“A building does not have to be an important work of architecture to become a first-rate landmark. Landmarks are not created by architects. They are fashioned by those who encounter them after they are built. The essential feature of a landmark is not its design, but the place it holds in a city’s memory.” Herbert Muschamp
We live in a home that was built about 200 years ago. One of the families lived in this house for nearly 100 years. That was from 1840s to the 1940s-a time of significant changes. When I first walked into the house, I could sense hundreds of souls. I felt a good feeling from the house. I felt it was a ‘helping house’.
I told myself that I must be mistaken. Even with the age of the house and the multiple owners, there surely wouldn’t have been that many souls. Yet, as we have worked on restoring the house, we have discovered hints that the house might have been a station along the Underground Railroad. That could explain the number of souls passing through and certainly the ‘helpful’ sense the house held.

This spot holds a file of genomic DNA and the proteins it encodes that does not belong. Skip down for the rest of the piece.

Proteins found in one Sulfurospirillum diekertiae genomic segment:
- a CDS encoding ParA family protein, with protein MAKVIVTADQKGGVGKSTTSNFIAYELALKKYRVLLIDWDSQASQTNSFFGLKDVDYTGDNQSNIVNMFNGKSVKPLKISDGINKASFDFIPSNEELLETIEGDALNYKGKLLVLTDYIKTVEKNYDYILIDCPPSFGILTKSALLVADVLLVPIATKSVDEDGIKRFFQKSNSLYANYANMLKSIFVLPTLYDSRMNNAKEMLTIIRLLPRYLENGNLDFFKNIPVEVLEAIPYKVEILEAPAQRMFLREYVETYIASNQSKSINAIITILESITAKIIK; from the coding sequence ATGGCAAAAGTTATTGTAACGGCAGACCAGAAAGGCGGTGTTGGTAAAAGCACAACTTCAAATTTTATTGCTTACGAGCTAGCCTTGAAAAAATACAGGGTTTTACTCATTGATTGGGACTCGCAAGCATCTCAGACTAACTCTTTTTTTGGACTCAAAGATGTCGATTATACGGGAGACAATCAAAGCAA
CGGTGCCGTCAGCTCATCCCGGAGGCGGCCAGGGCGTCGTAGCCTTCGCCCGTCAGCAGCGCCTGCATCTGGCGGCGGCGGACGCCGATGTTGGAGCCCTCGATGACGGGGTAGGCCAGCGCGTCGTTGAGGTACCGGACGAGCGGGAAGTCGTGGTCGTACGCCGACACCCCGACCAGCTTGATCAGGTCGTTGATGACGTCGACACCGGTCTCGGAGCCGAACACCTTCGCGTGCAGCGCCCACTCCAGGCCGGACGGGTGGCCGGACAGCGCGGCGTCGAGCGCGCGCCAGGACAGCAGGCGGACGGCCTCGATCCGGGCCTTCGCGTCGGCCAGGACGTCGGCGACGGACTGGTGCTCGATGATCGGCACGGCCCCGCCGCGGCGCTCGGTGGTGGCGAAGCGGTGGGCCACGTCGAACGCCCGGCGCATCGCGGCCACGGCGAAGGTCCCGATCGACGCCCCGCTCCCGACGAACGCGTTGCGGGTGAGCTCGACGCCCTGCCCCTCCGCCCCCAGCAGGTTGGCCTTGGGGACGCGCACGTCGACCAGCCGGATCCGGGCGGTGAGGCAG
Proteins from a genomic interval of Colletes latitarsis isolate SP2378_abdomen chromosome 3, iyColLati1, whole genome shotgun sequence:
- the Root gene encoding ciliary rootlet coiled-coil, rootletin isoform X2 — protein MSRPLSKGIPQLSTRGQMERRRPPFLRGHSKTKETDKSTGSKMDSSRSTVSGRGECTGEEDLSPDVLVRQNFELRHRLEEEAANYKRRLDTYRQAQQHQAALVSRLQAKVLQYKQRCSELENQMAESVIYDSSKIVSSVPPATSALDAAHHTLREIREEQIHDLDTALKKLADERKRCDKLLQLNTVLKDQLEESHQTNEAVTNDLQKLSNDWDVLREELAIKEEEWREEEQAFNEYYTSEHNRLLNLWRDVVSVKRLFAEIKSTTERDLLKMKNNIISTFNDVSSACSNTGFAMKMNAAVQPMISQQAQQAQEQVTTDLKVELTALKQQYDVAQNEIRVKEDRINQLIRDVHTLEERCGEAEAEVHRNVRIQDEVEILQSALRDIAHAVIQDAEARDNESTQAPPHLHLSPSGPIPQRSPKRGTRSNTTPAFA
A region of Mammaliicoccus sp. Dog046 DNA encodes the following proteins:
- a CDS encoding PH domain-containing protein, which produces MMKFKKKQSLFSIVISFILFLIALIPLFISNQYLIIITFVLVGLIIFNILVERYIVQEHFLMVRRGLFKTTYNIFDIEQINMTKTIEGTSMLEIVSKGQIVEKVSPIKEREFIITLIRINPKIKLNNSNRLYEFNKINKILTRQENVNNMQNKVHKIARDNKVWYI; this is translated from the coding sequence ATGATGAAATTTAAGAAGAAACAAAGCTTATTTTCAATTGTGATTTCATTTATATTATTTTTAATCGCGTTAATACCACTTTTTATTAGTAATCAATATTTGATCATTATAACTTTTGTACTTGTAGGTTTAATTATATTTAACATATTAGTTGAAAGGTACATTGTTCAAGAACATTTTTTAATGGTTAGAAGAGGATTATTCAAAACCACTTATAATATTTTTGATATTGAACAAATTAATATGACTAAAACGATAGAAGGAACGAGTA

In January of this year, I did not know about the Daily Blog. I have only recently discovered this delightful site. My prediction in January was that we would be working on this house. The original clay baked brick house had to be gutted, pulled up and pushed in. Somewhere along the line a wooden addition was added. It had rotted to a point of dis-repair. We had to have it demolished with a goal to rebuild the addition. This week, after a year of thoughtful planning and city historic planning commission meetings, we broke ground for the new addition. The year is turning out as I had expected, and hoped.
We love living in this house. It is in a constant state of restoration. A little like a life. Every day we encounter new decisions: what to keep, what to change, what to throw out. Just like in life. As I grow, I am constantly deciding what to keep, what to change and what to throw out. Not just material things, but in my thoughts and behaviors.
“Just when I think I have learned the way to live, life changes.” Hugh Prather